In addition, 15 women in the acupuncture group said that their eating habits improved by 50 percent, compared with fewer than one in three in the other group. Fourteen women receiving acupuncture said their sleep had improved by 50 percent, compared with just one in four women treated conventionally.
"Dyspepsia in pregnancy is a very common problem," Guerreiro da Silva said. "Medication is always a concern. Acupuncture can be effective. It is safe and simple to apply and every pregnant woman can be treated."
Not all experts agreed, however.
Dr. Richard Frieder, an obstetrician-gynecologist at Santa Monica-UCLA Medical Center and clinical instructor of obstetrics and gynecology at the David Geffen School of Medicine, University of California, Los Angeles, doesn't think that acupuncture works any better than conventional treatment.
"This is an interesting idea but far from proves any benefit, as the control group did not have any type of placebo treatment, such as fake acupuncture to make the control and test group comparable," Frieder said.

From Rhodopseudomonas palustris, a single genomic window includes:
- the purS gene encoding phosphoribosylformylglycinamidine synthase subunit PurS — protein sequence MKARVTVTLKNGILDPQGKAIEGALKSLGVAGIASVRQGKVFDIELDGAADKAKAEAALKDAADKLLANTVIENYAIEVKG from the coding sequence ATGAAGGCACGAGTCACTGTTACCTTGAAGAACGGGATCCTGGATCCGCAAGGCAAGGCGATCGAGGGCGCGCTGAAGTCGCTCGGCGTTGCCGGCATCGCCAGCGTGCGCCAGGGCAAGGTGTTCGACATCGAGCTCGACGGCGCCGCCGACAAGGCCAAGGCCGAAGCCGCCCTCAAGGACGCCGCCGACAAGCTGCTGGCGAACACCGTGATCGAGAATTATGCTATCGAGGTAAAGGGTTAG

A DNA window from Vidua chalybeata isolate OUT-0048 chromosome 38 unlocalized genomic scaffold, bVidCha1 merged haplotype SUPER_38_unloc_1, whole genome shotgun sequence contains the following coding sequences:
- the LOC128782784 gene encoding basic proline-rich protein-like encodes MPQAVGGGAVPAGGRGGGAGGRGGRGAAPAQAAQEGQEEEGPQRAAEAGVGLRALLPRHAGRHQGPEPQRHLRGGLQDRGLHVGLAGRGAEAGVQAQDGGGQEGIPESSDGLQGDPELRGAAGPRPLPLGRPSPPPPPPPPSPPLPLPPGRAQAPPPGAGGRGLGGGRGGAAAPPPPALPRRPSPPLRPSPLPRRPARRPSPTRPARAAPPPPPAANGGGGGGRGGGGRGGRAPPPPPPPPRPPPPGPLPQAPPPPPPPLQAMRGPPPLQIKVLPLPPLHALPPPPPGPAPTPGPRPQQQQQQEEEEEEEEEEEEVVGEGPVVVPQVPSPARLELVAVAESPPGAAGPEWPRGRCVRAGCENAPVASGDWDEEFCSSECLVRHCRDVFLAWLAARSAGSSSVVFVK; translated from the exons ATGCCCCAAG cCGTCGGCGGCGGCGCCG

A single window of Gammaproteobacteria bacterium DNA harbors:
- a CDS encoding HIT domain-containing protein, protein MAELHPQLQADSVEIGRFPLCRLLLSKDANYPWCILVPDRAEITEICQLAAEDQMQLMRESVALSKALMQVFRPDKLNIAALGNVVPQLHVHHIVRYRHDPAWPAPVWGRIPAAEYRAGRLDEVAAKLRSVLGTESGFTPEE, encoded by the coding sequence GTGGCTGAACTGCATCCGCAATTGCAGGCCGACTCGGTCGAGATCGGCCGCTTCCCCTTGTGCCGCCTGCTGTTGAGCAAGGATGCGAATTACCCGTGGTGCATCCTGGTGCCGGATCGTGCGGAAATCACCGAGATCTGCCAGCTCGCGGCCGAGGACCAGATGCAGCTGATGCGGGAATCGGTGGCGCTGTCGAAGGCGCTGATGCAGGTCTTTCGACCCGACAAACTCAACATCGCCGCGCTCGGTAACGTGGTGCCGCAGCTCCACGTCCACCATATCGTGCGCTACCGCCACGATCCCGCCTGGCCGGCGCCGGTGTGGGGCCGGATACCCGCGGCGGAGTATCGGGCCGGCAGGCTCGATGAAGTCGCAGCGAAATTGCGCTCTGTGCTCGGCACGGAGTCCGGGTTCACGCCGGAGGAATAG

Indigestion and heartburn are common in pregnancy and usually successfully treated with diet, sleep positioning and medication with no known harmful effects, Frieder noted.
"Acupuncture might be a nice alternative for women who are inclined to this option, but it is doubtfully more effective than standard treatment if the study had been done in an apples-to-apples comparison," he said.
Another expert thinks that acupuncture does relieve indigestion, but he won't perform it on pregnant women because of litigation concerns.
"It is a well-done study and it is expected that there would be positive results," said Dr. Marshall H. Sager, past president of the American Society of Medical Acupuncture and an acupuncturist in Bala Cynwyd, Pa.
However, he worries
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